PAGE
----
Fred Fox, Terry Fox’s older brother, was in Toronto on Tuesday to promote the upcoming annual run that has raised more than half a billion for cancer research.
“About $550 million has been raised since 1980. That’s including the monies raised through the Marathon of Hope,” Fred Fox told CityNews. “We know that that money has made huge progress and so many people have benefited and that’s what Terry wanted.”
Terry Fox was 18 when he lost his leg to cancer in 1977. Three years later, he began his Marathon of Hope on April 12, 1980. For the next 143 days, Fox ran a marathon a day — 42 kilometres — from St. John’s to just outside Thunder Bay, Ont.
On Sept. 1, 1980, Fox learned his cancer had returned. He died on June 28, 1981.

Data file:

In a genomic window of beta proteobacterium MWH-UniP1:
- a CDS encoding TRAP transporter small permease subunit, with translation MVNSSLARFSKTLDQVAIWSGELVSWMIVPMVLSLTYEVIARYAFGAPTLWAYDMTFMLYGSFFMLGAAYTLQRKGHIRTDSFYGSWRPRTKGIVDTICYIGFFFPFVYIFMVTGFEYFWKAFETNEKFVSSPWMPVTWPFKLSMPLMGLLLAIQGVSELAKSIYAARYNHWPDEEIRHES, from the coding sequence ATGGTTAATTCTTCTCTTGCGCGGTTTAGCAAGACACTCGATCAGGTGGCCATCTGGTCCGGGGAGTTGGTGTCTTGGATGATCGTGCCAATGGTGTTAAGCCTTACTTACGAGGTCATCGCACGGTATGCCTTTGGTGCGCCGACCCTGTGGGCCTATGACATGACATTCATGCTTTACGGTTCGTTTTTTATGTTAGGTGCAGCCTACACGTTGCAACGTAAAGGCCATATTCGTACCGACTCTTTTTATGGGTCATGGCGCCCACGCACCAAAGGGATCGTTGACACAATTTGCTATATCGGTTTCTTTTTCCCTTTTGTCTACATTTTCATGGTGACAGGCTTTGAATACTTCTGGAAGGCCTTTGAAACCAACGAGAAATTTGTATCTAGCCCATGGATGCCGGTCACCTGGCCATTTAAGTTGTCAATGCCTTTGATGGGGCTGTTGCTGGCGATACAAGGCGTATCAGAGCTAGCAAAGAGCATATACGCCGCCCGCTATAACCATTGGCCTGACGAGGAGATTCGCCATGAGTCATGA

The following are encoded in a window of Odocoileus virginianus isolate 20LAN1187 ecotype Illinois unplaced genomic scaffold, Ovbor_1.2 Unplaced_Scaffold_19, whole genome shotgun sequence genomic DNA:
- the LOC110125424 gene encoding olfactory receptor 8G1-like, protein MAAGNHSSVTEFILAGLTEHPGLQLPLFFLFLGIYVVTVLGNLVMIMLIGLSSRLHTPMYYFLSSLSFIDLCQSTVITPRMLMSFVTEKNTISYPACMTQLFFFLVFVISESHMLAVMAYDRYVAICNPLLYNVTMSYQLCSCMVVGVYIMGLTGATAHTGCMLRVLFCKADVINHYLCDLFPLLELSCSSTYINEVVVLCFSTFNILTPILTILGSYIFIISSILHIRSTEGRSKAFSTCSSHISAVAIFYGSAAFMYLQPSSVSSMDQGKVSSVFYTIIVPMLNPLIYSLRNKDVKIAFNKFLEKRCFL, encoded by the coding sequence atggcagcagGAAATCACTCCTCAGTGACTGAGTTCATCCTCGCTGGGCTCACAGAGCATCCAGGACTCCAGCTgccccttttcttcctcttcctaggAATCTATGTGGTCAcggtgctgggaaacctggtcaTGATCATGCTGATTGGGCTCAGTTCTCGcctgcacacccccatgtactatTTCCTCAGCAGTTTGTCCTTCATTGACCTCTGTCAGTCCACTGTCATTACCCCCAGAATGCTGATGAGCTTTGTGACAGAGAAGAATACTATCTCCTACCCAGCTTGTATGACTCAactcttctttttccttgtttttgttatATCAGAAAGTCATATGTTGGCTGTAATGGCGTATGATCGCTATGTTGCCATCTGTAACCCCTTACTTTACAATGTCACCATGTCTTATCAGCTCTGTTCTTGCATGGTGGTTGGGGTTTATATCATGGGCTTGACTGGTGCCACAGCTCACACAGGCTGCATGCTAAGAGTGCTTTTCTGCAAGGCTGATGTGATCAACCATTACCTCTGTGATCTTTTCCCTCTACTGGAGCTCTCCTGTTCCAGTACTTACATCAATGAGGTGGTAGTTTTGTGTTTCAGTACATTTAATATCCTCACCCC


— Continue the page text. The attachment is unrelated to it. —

The Terry Fox Run is held every year in his honour and this year it will take place on Sept. 18. More than 230 cities, towns and communities across Ontario will participate – and they’ll be joined by thousands of runners across Canada and the world.
Since 1988, the foundation has raised more than $550 million for cancer research. Money raised from the run has gone towards cure-oriented research, like the recent creation of a man-made virus that can track cancer cell; training new scientists; and providing tools to help patients.
“He wanted as much money that’s donated to go to research, so we’re very, very proud to be able to say 85 cents of [every] dollar go towards what Terry wanted,” Fred Fox said.
Betty Fox, Terry’s mother who was instrumental in her son’s legacy, died earlier this year at the age of 73 of an undisclosed illness.
CityNews reporter Cynthia Mulligan, who was diagnosed with breast cancer last year, will be taking part in the Run for the Cure on Oct. 2. She chronicled her treatments on her blog and wrote her final post on the subject after ditching her wig this April.